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Origin and Habitat: Western Cape, South Africa.
Monilaria chrysoleuca var. polita (L. Bolus) Ihlenf. & S.Jörg.
Mitt. Staatsinst. Allg. Bot. Hamburg 14: 87. 1973
Monilaria chrysoleuca (Schltr.) Schwantes
Gartenwelt 33: 69 1929
- Monilaria chrysoleuca (Schltr.) Schwantes
- Conophyllum chrysoleucum (Schltr.) Schwantes
- Mesembryanthemum chrysoleucum Schltr.
- Mitrophyllum chrysoleucum (Schltr.) Schwantes
- Schwantesia chrysoleuca (Schltr.) L. Bolus
- Monilaria chrysoleuca f. purpurea (L. Bolus) G.D.Rowley
- Monilaria chrysoleuca var. purpurea L. Bolus
- Monilaria salmonea L. Bolus
Description: Monilaria chrysoleuca var. polita is a variant of Monilaria chrysoleuca distinguished by shining smooth leaves with very inconspicuous bladder cells (not papillate) and with a continuous, yet very restricted distribution area. It is a small clump-forming plants commonly known as "strings of pearls". It forms thickish stems shortly jointed like a bead necklace. These plants are unlike any other in that each year one small bead-shaped leaf persists as the stem. Growing only one ”bead“ each year makes it very easy to guess how old a plant may be.
Stems: Strong not crowded with internodes 10-20 mm in diameter usually longer than broad.
Sclerolic sheaths: Campanulate or doliform, terminal sheath during the resting state viewed from above ± circular or irregularly angled, rim of expanded sheath often irregularly lacerate, sheaths 5-13 mm long, 6-10 mm broad.
Expanded leave pair: Erect, cylindrical, blunt, 30-75 mm long, 4-5 mm broad, smooth with very inconspicuous bladder cells (not strongly papillose).
Flowers: flowers stalks 35-70 mm long. Petals usually white with yellow stamens.
Fruits: 6-13 mm on diameter.
Subspecies, varieties, forms and cultivars of plants belonging to the Monilaria chrysoleuca group
- Monilaria chrysoleuca (Schltr.) Schwantes: (var. chrysoleuca) the leaves are covered with papillae. Distribution: Vanrhynsdorp, Western Cape, South Africa.
- Monilaria chrysoleuca var. polita (L. Bolus) Ihlenf. & S.Jörg.: the shining leaves are smooth with very inconspicuous bladder cells and with a continuous, yet very restricted distribution area.
Bibliography: Major references and further lectures
1) Heidrun E. K. Hartmann: "Illustrated Handbook of Succulent Plants: Aizoaceae F-Z." Springer Verlag, Berlin/Heidelberg/New York 2001
2) James Cullen, Sabina G. Knees, H. Suzanne Cubey “The European Garden Flora Flowering Plants: A Manual for the Identification of Plants Cultivated in Europe, Both Out-of-Doors and Under Glass” Cambridge University Press, 11/ago/2011
3) Doreen Court “Succulent Flora of Southern Africa” CRC Press, 01/Jun/2000
Cultivation and Propagation: These plants grow on winter rain and head for summer dormancy. The growing season in northern hemisphere is from September to March. They are relatively difficult to grow because they rot easily. Paying attention to the particular growing requirement of Monilaria is especially important. If you provide the Monilaria with the right conditions, they will reward you with their unique shape and size. However, Monilaria are tricky plants that are very particular about their growing conditions and require the right maintenance in order to keep happy.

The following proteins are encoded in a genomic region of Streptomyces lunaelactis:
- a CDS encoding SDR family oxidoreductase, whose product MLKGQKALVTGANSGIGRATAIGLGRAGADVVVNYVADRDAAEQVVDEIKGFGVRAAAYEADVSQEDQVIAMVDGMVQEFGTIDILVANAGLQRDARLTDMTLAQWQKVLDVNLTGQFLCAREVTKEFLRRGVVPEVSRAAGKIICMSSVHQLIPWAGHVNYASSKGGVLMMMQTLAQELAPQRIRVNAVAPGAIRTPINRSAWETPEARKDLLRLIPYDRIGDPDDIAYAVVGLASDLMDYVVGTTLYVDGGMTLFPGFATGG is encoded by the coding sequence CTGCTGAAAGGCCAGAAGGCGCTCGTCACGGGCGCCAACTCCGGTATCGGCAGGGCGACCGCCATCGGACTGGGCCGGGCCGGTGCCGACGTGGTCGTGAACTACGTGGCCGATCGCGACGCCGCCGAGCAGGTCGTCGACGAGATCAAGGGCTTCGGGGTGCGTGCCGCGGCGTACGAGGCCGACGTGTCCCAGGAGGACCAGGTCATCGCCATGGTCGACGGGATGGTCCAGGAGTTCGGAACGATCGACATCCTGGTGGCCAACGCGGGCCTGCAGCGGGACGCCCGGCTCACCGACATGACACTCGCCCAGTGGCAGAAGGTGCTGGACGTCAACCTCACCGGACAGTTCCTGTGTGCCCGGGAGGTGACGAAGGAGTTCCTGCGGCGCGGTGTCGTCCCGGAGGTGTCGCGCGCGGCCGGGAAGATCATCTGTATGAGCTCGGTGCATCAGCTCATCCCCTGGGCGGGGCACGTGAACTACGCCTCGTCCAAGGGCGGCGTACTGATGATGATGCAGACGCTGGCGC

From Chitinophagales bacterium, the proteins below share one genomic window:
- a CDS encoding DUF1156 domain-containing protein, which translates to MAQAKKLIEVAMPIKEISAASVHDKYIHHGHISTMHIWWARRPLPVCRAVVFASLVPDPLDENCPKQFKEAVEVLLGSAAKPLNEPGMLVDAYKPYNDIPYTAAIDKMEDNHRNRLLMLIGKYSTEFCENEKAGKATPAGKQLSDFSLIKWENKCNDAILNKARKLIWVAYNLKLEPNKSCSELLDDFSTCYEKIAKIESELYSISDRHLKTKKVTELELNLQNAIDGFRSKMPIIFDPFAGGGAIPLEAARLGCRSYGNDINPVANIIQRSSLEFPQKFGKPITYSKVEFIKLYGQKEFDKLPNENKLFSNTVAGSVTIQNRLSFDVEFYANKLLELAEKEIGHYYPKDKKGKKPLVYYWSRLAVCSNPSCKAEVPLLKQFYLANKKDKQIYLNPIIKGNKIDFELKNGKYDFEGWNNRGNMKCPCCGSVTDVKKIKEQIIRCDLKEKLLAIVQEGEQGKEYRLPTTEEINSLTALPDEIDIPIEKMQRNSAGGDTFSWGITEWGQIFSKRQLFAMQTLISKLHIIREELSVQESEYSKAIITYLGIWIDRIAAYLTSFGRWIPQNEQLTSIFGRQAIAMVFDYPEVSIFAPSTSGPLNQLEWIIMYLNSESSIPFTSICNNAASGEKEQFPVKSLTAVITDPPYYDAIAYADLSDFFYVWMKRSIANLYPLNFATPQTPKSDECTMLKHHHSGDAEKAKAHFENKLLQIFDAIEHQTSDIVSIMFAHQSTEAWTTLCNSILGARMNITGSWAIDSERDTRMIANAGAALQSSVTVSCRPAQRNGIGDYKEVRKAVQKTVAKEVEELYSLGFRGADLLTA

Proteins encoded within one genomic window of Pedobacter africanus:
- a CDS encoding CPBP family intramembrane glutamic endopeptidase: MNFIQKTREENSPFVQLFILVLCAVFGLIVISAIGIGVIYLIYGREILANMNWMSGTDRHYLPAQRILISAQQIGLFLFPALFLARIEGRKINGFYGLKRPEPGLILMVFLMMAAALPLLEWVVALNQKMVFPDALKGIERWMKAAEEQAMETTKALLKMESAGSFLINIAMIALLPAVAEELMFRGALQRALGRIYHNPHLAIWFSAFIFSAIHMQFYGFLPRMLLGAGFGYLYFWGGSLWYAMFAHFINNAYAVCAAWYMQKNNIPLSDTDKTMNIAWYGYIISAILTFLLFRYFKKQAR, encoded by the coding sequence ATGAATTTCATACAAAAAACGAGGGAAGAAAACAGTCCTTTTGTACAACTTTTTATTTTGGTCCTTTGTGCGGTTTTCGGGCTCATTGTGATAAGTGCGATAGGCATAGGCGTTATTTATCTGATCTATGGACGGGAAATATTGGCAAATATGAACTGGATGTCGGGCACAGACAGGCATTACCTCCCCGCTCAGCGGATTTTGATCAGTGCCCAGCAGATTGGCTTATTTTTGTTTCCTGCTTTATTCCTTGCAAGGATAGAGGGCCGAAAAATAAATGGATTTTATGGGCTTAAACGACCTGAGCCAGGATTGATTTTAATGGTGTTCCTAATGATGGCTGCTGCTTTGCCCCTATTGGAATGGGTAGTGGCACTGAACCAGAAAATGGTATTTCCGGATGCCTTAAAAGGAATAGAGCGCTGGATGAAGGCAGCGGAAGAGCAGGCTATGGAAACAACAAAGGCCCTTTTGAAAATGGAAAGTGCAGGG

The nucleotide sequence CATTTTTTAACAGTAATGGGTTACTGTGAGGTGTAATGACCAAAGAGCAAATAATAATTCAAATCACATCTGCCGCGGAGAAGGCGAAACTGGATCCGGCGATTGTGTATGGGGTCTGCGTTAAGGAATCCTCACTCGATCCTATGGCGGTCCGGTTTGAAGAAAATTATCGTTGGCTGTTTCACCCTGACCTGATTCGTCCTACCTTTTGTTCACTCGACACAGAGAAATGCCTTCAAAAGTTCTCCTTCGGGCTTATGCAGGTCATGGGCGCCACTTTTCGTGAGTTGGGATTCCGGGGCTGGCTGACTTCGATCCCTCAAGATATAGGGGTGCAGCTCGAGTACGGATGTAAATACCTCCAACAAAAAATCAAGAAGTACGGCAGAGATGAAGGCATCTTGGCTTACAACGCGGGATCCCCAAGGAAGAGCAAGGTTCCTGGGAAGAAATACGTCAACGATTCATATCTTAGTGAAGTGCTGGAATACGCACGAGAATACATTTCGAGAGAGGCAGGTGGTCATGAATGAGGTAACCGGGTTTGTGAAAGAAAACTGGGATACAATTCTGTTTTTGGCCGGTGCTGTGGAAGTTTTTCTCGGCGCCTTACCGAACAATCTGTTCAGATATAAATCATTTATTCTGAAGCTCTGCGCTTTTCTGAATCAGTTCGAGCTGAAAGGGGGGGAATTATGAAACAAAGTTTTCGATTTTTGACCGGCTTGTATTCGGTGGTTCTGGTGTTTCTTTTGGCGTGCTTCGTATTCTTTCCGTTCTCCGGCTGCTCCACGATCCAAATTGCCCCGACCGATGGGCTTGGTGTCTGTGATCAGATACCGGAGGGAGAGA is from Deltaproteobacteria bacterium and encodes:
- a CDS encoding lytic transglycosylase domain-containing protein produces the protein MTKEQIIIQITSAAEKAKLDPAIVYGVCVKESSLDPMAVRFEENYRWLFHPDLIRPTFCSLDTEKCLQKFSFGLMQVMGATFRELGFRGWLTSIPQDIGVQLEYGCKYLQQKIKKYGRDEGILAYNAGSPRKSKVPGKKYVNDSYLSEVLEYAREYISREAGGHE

Soil: It grows best in sandy-gritty soil and requires good drainage as it it is prone to root rot. It can grows outdoor in sunny, dry, rock crevices (protection against winter wet is required)
Watering: Water minimally in summer. Water regularly in winter after the new long green leaves appears at their extremities in autumn after the summer resting period. Requires good drainage.
Fertilization: Be careful not to apply too much fertilizer. Feed it once during the growing season with a fertilizer specifically formulated for cactus and succulents (poor in nitrogen), including all micro nutrients and trace elements diluted to ½ the strength recommended on the label. It thrives in poor soils and need a limited supplies of fertilizer to avoid the plants developing excess vegetation, which is easily attacked by fungal diseases. Ensure a very good ventilation.
Exposure: It enjoy some shade (avoid direct sun as it grows wild among rocks and under the shade of other plants) and in summer it need to be kept in a cool area.
Hardiness: Hardy to -2°C.
Repotting: Avoid to repot frequently. This plant may stay in the same pot for many years. Plants grown in larger containers have frequently relatively poor flowers. It might improve when the plants are given their own, small individual pots.
Pests and diseases: It is vulnerable to mealybugs and rarely scale.
Propagation: It can be reproduced both by cuttings and seeds. Take the cutting from a grown-up mother plant. Each cutting must contain one or more branches along with a fraction of root. Try to keep the cutting somewhat upright so that the roots are able to grow downward. It is relatively difficult to root Monilaria from cuttings and generally pointless as well, so quick are they from seed.
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